Sam Landstra — Staff Writer
It’s evening at the empty campus of Dordt University. As Vice President Howard Wilson and President Erik Hoekstra stand on the front steps of the Hoekstra household, not a car drives by, not a student walks past and waves hello. It has been a week since the university ordered its students to stay home after spring break as a protective measure against the COVID-19 virus. Only 80 people remain on the campus. All the academic buildings are dark.
“Where had all our friends gone?” Wilson said. “A sense sunk in that the world had really changed.”
Since then, Wilson has been drawing up plans with his colleagues for a potential return to on-campus learning in the fall. Him and ten others have met together twice thus far to discuss a “rolling quarantine model” that anticipates challenges with the virus next academic year.
Separate teams have been formed to manage residence halls, dining, sporting events, and more in the new normal of social distancing. All ten of these task groups have received direction from research leader Dr. Kristin VandeGriend, a professor at Dordt who holds a masters in epidemiology and a doctorate in public health.
“We are looking at a wide variety of options.” Wilson said. “I tell people that pretty much everything I say should have an asterisk behind it because it could change.”
While the future is uncertain, Wilson and his team are planning on a normal start for the 2020-21 academic year with the original start-date of August 25 still intact. This date does hold the potential of being pushed back a week or two should a second spike in the virus occur in the late summer months.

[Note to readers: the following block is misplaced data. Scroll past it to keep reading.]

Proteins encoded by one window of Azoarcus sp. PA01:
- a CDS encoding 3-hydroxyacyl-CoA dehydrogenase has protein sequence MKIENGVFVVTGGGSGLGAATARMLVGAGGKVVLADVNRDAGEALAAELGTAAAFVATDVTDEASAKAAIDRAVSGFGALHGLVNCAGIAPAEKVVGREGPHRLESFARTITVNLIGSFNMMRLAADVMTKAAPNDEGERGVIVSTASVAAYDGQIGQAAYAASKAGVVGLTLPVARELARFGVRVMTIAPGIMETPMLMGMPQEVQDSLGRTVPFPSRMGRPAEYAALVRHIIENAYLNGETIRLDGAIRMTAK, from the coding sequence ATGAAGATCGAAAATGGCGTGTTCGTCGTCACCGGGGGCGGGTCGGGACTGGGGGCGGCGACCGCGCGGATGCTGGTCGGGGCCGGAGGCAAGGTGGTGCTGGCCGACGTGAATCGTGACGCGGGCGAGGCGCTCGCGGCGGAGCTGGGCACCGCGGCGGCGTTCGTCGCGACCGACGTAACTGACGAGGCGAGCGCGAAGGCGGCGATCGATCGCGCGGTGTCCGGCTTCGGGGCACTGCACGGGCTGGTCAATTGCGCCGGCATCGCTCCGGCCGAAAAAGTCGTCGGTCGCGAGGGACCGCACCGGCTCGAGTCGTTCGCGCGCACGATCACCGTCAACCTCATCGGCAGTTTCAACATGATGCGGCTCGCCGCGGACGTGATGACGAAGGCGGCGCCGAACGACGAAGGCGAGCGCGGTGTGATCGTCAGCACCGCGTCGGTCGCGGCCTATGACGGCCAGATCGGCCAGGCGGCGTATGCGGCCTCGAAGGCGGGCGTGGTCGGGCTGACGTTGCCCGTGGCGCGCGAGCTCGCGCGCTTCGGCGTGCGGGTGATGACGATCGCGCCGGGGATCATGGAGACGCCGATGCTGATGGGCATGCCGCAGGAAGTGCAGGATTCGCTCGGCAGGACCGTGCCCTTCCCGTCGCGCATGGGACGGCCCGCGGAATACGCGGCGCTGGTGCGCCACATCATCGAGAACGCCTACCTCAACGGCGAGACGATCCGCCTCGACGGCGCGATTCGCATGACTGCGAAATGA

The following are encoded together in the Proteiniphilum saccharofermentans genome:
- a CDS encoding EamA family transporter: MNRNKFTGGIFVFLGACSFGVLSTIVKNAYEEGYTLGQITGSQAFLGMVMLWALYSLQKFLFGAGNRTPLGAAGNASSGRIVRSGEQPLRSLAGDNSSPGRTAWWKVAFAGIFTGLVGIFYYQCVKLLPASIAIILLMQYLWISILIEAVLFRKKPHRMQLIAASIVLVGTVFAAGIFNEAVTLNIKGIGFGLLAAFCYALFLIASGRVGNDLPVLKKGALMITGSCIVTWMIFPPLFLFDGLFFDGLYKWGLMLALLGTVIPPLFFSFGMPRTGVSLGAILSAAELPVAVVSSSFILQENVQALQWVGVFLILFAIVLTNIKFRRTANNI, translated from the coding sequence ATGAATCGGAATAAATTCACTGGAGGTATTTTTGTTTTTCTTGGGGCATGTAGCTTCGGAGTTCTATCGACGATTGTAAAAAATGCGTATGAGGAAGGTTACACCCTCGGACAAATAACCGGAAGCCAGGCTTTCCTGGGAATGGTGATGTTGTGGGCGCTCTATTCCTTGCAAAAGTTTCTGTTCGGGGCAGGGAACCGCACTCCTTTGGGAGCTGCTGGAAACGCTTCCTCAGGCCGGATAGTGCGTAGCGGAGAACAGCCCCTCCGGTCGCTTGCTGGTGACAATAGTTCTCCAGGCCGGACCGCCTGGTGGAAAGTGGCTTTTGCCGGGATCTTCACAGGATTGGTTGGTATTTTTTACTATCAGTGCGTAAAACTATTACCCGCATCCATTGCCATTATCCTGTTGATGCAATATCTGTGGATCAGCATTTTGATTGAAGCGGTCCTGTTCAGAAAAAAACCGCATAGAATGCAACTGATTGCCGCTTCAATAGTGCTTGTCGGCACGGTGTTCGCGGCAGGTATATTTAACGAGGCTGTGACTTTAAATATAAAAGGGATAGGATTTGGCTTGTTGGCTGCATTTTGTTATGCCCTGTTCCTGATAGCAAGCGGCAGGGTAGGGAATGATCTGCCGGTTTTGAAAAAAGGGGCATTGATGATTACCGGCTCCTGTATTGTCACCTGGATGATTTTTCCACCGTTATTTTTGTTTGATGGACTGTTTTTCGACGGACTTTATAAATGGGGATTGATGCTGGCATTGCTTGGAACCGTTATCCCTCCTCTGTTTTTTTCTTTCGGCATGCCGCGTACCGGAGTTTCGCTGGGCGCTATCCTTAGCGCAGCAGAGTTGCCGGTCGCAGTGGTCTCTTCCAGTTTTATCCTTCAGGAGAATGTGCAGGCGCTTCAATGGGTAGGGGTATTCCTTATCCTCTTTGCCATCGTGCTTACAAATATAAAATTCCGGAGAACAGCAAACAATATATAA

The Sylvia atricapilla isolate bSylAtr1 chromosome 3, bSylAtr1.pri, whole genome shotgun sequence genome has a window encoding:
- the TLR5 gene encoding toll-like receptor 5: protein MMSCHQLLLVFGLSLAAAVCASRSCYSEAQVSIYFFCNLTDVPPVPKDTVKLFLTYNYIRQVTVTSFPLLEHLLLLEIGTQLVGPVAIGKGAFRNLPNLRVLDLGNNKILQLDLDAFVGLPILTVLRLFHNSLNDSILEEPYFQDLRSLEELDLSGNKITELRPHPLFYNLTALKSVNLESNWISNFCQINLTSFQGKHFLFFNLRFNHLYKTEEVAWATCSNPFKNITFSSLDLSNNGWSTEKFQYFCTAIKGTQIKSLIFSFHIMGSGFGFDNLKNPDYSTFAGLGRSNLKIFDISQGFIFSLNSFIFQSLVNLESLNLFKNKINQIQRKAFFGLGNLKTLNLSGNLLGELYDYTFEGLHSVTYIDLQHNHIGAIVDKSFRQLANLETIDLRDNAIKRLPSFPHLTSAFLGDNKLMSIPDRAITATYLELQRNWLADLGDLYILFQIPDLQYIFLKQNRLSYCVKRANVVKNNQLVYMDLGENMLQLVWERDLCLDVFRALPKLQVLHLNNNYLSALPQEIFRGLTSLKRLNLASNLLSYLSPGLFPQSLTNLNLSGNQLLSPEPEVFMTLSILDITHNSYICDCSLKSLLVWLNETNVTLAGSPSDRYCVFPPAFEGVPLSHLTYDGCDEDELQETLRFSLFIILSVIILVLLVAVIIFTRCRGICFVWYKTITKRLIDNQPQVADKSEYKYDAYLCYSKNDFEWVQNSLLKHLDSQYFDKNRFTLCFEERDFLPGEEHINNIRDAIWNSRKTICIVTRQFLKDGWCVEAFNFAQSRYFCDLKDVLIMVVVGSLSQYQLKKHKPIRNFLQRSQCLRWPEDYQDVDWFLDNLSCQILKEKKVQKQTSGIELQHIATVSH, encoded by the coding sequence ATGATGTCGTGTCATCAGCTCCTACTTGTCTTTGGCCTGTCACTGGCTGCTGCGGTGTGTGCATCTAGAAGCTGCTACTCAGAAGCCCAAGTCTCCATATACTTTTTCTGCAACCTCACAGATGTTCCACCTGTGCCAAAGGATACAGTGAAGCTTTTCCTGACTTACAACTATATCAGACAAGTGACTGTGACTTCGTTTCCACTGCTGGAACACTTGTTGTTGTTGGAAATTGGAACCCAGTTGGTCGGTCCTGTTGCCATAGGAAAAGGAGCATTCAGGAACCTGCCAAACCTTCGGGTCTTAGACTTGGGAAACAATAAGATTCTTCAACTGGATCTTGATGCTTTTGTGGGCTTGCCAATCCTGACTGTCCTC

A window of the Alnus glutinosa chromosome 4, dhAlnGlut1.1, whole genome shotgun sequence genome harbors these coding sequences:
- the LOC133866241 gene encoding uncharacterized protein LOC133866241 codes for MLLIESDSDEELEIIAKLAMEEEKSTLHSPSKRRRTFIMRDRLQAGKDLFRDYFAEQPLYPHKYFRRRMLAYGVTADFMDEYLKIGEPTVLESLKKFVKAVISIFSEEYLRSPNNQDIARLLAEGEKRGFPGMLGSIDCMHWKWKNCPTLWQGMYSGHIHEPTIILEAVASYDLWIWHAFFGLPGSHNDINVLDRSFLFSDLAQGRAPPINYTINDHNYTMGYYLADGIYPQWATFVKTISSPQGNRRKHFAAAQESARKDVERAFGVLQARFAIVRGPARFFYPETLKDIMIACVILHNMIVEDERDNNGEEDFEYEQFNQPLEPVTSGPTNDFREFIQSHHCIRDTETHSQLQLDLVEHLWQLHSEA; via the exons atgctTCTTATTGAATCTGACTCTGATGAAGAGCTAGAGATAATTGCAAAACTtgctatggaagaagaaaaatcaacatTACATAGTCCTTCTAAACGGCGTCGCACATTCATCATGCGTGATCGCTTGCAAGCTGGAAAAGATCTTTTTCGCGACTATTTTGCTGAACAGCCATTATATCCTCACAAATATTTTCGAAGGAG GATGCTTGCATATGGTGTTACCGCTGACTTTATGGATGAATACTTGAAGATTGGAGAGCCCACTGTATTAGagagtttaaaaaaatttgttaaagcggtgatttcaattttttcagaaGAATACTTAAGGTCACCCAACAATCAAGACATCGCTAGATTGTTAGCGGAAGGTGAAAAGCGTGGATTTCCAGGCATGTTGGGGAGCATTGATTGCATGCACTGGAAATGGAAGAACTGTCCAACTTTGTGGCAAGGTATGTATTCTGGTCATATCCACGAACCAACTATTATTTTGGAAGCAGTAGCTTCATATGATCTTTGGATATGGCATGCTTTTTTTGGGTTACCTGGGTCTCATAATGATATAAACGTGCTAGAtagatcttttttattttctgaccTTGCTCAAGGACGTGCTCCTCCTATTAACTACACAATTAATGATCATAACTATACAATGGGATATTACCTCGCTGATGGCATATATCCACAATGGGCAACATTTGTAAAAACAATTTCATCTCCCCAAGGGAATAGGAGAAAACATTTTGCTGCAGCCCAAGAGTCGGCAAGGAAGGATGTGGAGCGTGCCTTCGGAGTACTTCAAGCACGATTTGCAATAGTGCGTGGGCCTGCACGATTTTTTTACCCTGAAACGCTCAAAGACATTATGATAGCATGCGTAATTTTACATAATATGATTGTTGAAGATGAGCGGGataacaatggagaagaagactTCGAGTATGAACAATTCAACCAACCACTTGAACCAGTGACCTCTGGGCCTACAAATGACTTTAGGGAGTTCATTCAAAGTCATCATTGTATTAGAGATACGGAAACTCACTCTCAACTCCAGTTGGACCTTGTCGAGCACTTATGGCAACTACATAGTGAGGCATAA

As Wilson works with this mindset, he looks to minimize the risks of a fully populated university. A considerable danger from this plan arises within the first few weeks of returning to campus. Over 1,500 students will be traveling from their respective 49 states and 24 countries and have the possibility of carrying the virus with them. He and his team hope to counter this threat by encouraging students to pack with them a personal thermometer and “as many fabric masks as they have pairs of underwear”.
If students do show symptoms of COVID-19, the task force is considering the possibility of blocking off a section of a residence hall for these individuals. Should a sickly person decide to stay on campus instead of returning home, they could continue their schoolwork from there.
Continuing into this world of hypotheticals, Dordt is exploring multiple methods of social distancing. All fall classes have been capped at fifty students and a contact-tracing system that uses assigned seating to track and curtail the virus is being discussed. Consideration is even being given to the possibility of playing sports without fans and instead being broadcasted via livestream.
On top of these precautions within campus, students may also find restrictions on when and where they can leave it, including Thanksgiving break.